Suva, Fiji (17 February, 2014) – Pacific people have been challenged to place their cultural values and traditions at the forefront of development models in order to create a meaningful platform suited to the needs of Pacific nations and their peoples.
Reverend Francois Pihaatae, Secretary General of the Pacific Conference of Churches (PCC), in delivering the keynote address at a regional meeting on rethinking development, also emphasised that development must be owned and driven by local communities.
“The opportunity is now before us to make choices that are culturally sensitive, people centered and ecologically sustainable. Already there is evidence of such models working in our Pacific communities. Let us work together to document and publicise them. Let us forge new strategies and invent new rules and procedures which will strengthen the governance and governability of development plans and strategies at all levels,” Rev. Pihaatae said.
The regional roundtable meeting, which has as its theme “Rethinking Development, Reshaping the Pacific We Want” is organised by the Pacific Islands Association of Non-Government Organisations (PIANGO). It is designed to discuss emerging themes from previous dialogues and to anchor discussions around the process for the next 18 months.
Over the past year, three key themes have consistently emerged through this process. These focus on spirituality and religion; the Pacific identity and resilient development.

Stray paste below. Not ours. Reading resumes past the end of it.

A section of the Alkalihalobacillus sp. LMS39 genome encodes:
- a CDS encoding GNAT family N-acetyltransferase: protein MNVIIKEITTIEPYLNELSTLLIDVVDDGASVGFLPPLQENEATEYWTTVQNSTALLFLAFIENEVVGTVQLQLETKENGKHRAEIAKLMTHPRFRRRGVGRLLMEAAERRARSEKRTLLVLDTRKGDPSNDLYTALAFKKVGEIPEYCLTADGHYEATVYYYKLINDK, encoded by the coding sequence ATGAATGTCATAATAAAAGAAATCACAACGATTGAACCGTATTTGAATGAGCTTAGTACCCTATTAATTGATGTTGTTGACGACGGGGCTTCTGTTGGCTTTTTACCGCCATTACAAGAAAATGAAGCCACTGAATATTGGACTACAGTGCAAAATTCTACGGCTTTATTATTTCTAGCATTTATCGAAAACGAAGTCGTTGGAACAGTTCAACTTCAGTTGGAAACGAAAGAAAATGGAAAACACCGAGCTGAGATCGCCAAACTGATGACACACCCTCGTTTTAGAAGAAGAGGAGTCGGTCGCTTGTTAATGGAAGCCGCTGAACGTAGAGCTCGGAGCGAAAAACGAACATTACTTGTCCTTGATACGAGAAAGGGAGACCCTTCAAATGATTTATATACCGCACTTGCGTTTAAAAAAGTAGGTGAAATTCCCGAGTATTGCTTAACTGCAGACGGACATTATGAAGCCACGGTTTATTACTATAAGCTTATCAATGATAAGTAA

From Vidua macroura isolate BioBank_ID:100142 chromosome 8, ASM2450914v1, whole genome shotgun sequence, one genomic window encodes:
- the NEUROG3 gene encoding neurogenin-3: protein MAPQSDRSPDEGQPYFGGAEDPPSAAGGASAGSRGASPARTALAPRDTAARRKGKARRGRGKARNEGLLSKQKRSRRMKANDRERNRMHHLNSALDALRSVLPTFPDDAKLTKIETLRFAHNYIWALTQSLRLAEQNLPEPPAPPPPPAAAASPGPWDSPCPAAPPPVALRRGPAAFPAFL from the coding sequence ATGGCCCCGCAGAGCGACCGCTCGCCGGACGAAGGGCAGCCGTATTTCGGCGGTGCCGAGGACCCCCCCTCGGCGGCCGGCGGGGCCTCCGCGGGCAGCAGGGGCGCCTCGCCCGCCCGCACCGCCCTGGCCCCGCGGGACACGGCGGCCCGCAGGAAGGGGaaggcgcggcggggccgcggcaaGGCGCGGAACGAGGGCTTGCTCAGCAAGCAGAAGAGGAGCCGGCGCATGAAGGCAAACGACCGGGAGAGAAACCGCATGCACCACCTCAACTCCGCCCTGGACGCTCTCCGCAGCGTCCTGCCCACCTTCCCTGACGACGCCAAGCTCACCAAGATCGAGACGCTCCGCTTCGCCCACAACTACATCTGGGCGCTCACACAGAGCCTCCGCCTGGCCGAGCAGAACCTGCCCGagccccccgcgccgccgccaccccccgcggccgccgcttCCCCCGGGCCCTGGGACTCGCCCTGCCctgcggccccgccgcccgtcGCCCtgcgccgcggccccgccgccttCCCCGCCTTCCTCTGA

The roundtable initiative follows recommendations by Pacific CSO leaders on the need to create space to think and reflect, while taking advantage of opportunities to influence the re-engineering of regional architecture and Pacific regionalism.
This is a process of rethinking, reflecting and reasserting the foundations to further strengthen civil society to make a game changing contribution to development in the Pacific Islands region, the place we call “Home.”
“We see that the Pacific is crowded and contested – but this is our home and we believe that Pacific CSOs can reshape the Pacific agenda. The Pacific is our home, and we must not give up this space,” said PIANGO’s Executive Director, Ms Emele Duituturaga.
“An initial meeting in December 2012 reaffirmed the need to rethink development in the Pacific Islands. The emerging themes evolved around climate change being a trigger for rethinking; reviewing what is considered the “Pacific Way”; rethinking the role and contribution of civil society as development actors in our own right; rethinking regionalism given the Pacific Plan review by Pacific Islands Forum Leaders and taking stock of Pacific expertise to shape rethinking, redefining and reshaping the Pacific we want.”
A key issue emerging from the roundtable meeting and throughout the “rethinking process” is how current CSO leaders can share and pass on their knowledge, experience and wisdom to nurture the next generation of leaders via an effective, seamless transition process.